After we learned that she had died, we finally got the name of the last institution in which she was confined. I called and spoke to  an employee about what had become of her. 
    "She was a sweet little thing," the lady told me.
    I asked if my aunt was able to commuicate.
    "Well, she garbled, but that was about it," she said.
    My aunt was incontinent and in a wheelchair.   
    How might things have been different if she had received her mail, and signed the revocation, and regained her freedom?
    Isn't there a decent chance she wouldn't have become a VEGETABLE?
    As far as I'm concerned, she was tormented into oblivion by isolation, fear and mind-altering drugs.
    I regard the United States Postal Service as an accessory in this crime. Ditto for The Haven.     

    I have to admit that I was gratified to see both The Haven and its executive director libeled by my cousin all over the Internet: 


I love to say I told you so, Carson.

lived neighborhood adopt gonna people thrown andor forgotten sad hug 
    There are two steps you can take to address the issues that are raised in this post:
    First, please email me if a friend or loved one who is confined to a care facility suspects that his or her mail delivery has been obstructed in any way. I believe a federal lawsuit against the United States Postal Service to compel delivery -- and to give our loved ones the same rights as prison inmates -- would be more effective as a class-action case.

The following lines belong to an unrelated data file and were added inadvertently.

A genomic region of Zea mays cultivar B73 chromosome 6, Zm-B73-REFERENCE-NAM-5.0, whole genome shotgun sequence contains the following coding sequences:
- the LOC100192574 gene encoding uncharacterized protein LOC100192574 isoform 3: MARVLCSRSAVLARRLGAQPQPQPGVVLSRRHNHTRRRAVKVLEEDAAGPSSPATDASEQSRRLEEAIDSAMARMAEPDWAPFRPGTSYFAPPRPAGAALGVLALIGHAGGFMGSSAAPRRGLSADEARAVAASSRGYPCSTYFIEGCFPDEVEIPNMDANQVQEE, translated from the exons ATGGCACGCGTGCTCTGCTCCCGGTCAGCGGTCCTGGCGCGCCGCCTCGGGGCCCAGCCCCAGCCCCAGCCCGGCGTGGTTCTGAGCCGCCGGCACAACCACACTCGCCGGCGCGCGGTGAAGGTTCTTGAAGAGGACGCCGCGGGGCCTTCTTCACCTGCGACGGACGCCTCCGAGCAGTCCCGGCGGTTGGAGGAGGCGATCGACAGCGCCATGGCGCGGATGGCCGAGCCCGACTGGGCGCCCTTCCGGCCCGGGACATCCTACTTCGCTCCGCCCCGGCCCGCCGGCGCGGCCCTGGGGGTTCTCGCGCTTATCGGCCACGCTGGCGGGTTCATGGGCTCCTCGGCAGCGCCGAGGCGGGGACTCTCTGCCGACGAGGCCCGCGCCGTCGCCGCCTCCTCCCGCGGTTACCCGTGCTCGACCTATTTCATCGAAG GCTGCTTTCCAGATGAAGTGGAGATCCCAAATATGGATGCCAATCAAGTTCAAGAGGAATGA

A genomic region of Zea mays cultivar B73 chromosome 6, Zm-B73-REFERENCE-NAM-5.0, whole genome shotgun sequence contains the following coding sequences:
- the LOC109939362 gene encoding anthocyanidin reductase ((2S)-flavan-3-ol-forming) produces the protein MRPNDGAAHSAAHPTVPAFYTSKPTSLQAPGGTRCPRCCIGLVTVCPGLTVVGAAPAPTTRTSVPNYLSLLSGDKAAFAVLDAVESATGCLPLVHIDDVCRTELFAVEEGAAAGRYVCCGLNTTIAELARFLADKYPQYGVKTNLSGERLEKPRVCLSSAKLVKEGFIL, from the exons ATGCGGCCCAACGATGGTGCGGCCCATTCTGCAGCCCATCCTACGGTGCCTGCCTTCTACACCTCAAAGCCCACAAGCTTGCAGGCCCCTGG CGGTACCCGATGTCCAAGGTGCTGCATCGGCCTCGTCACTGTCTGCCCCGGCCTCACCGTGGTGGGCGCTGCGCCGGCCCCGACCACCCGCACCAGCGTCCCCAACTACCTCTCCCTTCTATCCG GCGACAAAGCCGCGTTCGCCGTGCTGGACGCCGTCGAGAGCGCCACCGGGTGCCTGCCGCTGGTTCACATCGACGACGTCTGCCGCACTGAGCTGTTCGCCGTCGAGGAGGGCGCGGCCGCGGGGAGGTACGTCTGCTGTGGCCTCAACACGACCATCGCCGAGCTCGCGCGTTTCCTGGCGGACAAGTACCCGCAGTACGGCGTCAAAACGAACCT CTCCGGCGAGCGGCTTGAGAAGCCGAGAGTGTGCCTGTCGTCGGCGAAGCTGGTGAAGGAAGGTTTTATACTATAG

Like most of us, my aunt never dreamed she would be in this situation. As a result, she left herself totally vulnerable, and at the moment when she was least capable of "informed consent," she unknowingly signed away many of her rights (although not nearly as many as were violated)
    My boyfriend, my 92-year-old mother and I had also taken no measures to ensure that a person of our choosing would make decisions for us if and when we became unable to do so. But when we witnessed what happened to my aunt, we got busy. Each of us now has a signed durable power of attorney, in which we designate someone we trust to handle our affairs should we become physically or mentally incapacitated. We have also each signed a health care directive, which specifies our end-of-life wishes, and names the person we choose to oversee our care.
    You don't need a lawyer to obtain this peace of mind for yourself. The forms are available for free on the Internet.
    I urge everyone to make this small effort to make certain that you don't wind up under the total control of someone whose judgment and motives are suspect.